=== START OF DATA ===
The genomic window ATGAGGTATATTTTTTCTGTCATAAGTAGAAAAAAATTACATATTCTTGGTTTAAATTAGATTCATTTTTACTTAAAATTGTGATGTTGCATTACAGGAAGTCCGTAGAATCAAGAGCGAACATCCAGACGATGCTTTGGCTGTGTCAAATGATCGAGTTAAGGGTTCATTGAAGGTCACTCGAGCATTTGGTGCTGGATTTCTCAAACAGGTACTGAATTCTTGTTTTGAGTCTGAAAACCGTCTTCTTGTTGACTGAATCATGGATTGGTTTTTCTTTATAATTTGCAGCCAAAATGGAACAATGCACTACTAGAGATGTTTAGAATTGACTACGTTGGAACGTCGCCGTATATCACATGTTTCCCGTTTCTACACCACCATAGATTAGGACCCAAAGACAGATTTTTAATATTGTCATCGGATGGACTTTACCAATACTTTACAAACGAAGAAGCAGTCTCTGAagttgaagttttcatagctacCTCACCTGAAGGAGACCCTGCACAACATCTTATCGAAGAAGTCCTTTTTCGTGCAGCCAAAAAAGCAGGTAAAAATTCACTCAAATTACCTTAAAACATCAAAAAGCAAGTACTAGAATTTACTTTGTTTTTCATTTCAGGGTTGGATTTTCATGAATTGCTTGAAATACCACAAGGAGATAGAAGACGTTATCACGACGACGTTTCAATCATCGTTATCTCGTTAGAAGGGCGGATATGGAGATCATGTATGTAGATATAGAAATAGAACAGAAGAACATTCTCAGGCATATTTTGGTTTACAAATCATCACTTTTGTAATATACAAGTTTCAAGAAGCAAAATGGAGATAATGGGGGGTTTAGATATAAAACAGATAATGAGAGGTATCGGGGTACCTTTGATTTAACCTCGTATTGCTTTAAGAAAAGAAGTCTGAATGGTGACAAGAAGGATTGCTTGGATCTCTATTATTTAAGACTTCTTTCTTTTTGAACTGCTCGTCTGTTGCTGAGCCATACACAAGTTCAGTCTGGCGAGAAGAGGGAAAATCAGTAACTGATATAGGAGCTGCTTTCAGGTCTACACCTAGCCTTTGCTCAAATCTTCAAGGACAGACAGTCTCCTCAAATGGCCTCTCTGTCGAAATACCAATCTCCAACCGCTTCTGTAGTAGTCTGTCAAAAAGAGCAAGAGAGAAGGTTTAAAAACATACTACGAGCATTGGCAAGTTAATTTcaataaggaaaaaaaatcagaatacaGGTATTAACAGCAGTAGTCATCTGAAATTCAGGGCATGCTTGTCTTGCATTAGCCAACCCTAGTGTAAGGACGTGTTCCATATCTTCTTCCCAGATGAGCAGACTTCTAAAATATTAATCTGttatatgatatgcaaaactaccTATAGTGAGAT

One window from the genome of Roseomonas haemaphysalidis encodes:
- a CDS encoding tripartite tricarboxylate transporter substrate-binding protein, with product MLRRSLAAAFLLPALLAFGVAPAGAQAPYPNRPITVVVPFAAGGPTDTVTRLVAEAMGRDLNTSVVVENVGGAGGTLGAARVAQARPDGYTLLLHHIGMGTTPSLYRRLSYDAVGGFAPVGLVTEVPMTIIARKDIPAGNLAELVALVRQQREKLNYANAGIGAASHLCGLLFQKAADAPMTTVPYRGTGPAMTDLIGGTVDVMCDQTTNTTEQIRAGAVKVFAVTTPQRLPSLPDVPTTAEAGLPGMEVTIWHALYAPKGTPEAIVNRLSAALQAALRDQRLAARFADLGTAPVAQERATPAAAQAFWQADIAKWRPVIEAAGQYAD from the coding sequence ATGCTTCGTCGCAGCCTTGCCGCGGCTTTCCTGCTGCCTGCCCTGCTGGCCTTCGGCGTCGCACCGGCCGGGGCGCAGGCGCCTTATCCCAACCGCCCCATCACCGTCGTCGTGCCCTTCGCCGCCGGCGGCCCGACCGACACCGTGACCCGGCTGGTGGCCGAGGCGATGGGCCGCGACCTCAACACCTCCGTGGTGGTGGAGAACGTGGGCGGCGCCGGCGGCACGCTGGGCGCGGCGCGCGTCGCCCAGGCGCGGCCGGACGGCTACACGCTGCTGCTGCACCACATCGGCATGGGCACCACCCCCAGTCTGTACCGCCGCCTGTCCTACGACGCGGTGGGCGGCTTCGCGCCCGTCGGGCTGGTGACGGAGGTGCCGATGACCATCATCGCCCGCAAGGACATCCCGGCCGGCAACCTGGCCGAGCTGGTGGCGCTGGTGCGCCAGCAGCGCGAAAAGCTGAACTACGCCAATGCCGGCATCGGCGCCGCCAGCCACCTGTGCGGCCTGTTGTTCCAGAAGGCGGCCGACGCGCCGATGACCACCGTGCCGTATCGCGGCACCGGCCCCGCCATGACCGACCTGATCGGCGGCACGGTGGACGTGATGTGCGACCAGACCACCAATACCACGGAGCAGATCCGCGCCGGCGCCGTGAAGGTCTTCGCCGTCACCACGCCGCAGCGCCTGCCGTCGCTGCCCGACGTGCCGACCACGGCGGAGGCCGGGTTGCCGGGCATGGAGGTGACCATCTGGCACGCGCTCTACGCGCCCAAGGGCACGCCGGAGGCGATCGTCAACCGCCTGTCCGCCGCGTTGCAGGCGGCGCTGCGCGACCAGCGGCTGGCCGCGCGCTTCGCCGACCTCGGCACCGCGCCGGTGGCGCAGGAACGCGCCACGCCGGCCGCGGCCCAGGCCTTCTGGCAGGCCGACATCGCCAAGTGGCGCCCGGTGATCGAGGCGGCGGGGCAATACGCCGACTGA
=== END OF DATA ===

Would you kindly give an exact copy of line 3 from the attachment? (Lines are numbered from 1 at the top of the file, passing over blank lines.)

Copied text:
- a CDS encoding tripartite tricarboxylate transporter substrate-binding protein, with product MLRRSLAAAFLLPALLAFGVAPAGAQAPYPNRPITVVVPFAAGGPTDTVTRLVAEAMGRDLNTSVVVENVGGAGGTLGAARVAQARPDGYTLLLHHIGMGTTPSLYRRLSYDAVGGFAPVGLVTEVPMTIIARKDIPAGNLAELVALVRQQREKLNYANAGIGAASHLCGLLFQKAADAPMTTVPYRGTGPAMTDLIGGTVDVMCDQTTNTTEQIRAGAVKVFAVTTPQRLPSLPDVPTTAEAGLPGMEVTIWHALYAPKGTPEAIVNRLSAALQAALRDQRLAARFADLGTAPVAQERATPAAAQAFWQADIAKWRPVIEAAGQYAD from the coding sequence ATGCTTCGTCGCAGCCTTGCCGCGGCTTTCCTGCTGCCTGCCCTGCTGGCCTTCGGCGTCGCACCGGCCGGGGCGCAGGCGCCTTATCCCAACCGCCCCATCACCGTCGTCGTGCCCTTCGCCGCCGGCGGCCCGACCGACACCGTGACCCGGCTGGTGGCCGAGGCGATGGGCCGCGACCTCAACACCTCCGTGGTGGTGGAGAACGTGGGCGGCGCCGGCGGCACGCTGGGCGCGGCGCGCGTCGCCCAGGCGCGGCCGGACGGCTACACGCTGCTGCTGCACCACATCGGCATGGGCACCACCCCCAGTCTGTACCGCCGCCTGTCCTACGACGCGGTGGGCGGCTTCGCGCCCGTCGGGCTGGTGACGGAGGTGCCGATGACCATCATCGCCCGCAAGGACATCCCGGCCGGCAACCTGGCCGAGCTGGTGGCGCTGGTGCGCCAGCAGCGCGAAAAGCTGAACTACGCCAATGCCGGCATCGGCGCCGCCAGCCACCTGTGCGGCCTGTTGTTCCAGAAGGCGGCCGACGCGCCGATGACCACCGTGCCGTATCGCGGCACCGGCCCCGCCATGACCGACCTGATCGGCGGCACGGTGGACGTGATGTGCGACCAGACCACCAATACCACGGAGCAGATCCGCGCCGGCGCCGTGAAGGTCTTCGCCGTCACCACGCCGCAGCGCCTGCCGTCGCTGCCCGACGTGCCGACCACGGCGGAGGCCGGGTTGCCGGGCATGGAGGTGACCATCTGGCACGCGCTCTACGCGCCCAAGGGCACGCCGGAGGCGATCGTCAACCGCCTGTCCGCCGCGTTGCAGGCGGCGCTGCGCGACCAGCGGCTGGCCGCGCGCTTCGCCGACCTCGGCACCGCGCCGGTGGCGCAGGAACGCGCCACGCCGGCCGCGGCCCAGGCCTTCTGGCAGGCCGACATCGCCAAGTGGCGCCCGGTGATCGAGGCGGCGGGGCAATACGCCGACTGA